Blood and Rage ended with human Jack Moore’s anger earning him a Red Lantern ring and being transported to their base on Ysmault in time to see their leader Atrocitus in combat with a beast named Abysmus. Perhaps Atrocitus shouldn’t have unleashed the beast, or indeed created him in the first place. He’s also facing a brewing revolt regarding his position as leader of the Red Lanterns, and here rapidly discovers that the power battery from which the Red Lanterns draw their strength has been corrupted. All in all, a bit of a mess.

The same comment applies to the opening chapters, where Peter Milligan still seems to lack any meaningful idea about what to do with the Red Lanterns, so just has them fight among each other, with Moore, now Rankorr, the questioning voice of the newcomer. Alternatively he can be seen as the reader’s stand in wondering just what the hell is going on. Nothing is understated from constant bombastic proclamations to the Red Lanterns battering each other. There’s a slight injection of plot as Atrocitus is captured by Stormwatch, their attempts to defuse his rage at least offering something different, after which other Red Lanterns find themselves trapped by the Star Sapphires. Except that didn’t happen here, but in New Guardians: The Ring Bearer. Oh, it’s all okay, though, because the power of love can’t cope with the rage of the Red Lanterns.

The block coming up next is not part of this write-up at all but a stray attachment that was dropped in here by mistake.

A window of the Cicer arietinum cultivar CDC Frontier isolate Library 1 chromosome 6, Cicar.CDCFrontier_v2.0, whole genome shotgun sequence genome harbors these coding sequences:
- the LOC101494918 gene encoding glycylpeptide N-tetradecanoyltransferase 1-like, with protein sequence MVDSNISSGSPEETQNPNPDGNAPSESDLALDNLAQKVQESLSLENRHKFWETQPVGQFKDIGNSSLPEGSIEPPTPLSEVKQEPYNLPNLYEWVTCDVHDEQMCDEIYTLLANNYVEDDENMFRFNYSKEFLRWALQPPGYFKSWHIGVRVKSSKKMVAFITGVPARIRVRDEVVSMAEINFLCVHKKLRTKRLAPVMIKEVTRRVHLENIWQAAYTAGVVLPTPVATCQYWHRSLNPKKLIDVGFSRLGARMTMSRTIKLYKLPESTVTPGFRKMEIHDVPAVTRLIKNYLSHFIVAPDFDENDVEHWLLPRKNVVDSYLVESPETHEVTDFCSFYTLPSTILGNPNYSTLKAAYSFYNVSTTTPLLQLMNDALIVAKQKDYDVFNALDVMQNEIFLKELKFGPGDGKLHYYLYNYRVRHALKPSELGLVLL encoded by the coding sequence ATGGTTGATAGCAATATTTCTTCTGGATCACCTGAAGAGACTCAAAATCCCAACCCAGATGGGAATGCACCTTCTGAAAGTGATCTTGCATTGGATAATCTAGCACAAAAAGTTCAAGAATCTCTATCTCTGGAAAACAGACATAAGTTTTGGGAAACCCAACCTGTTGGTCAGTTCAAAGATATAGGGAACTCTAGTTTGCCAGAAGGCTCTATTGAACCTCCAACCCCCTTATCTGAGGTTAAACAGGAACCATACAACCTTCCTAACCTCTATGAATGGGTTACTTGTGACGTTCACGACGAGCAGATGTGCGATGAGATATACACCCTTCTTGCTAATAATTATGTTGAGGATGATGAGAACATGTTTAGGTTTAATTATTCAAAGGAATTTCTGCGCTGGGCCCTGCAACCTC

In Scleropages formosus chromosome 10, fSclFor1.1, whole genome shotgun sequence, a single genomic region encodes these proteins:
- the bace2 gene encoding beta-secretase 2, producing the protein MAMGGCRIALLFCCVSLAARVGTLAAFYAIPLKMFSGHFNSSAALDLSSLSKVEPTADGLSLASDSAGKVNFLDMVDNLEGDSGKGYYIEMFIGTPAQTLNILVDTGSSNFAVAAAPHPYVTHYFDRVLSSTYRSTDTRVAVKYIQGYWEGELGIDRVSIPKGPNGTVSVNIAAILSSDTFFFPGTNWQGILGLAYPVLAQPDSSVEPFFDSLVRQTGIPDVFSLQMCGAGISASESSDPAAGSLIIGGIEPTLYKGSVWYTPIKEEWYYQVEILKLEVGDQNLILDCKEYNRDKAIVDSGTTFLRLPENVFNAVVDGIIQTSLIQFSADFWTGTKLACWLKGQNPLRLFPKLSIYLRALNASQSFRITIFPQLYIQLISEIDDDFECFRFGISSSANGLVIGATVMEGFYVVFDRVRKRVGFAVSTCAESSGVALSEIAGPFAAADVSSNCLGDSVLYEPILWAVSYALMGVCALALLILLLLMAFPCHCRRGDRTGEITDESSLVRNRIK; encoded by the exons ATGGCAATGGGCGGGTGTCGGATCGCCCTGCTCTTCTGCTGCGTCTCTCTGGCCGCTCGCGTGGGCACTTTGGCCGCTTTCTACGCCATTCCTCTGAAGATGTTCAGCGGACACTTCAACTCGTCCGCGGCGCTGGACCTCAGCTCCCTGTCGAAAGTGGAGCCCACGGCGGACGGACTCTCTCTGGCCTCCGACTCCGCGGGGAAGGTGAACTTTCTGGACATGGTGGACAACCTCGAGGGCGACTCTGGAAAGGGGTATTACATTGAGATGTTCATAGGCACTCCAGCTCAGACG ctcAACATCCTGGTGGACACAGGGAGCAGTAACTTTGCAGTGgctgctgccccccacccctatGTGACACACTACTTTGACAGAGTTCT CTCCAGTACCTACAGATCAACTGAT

The one bright spot found in Death of the Red Lanterns is the stylish art of Miguel Sepulveda. Because it’s an entirely distasteful series awash in blood, Sepulveda draws distasteful scenes, but with a style absent over the series beforehand. He’s imaginative, and as elegant as he can be given the content. He draws the second half of the book, and before him Andres Guinaldo, Jorge Jimenez, and Tomas Giorello have also had a shot, all functional, but less distinctive.

By the time Death of the Red Lanterns finishes they’re not dead at all, Guy Gardner is still tracking down Moore, as he was in the previous volume, and everything is pretty much as it was when Blood and Rage kicked off. Perhaps Milligan has some ideas* for The Second Prophecy.

*It bears pointing out that Milligan is usually a writer of great conceptual density, humour and insight. Check the reviews for the recommended graphic novels below, and enter his name into the creator search engine for a lot more interesting work from him. Perhaps Red Lanterns is written by a different Peter Milligan.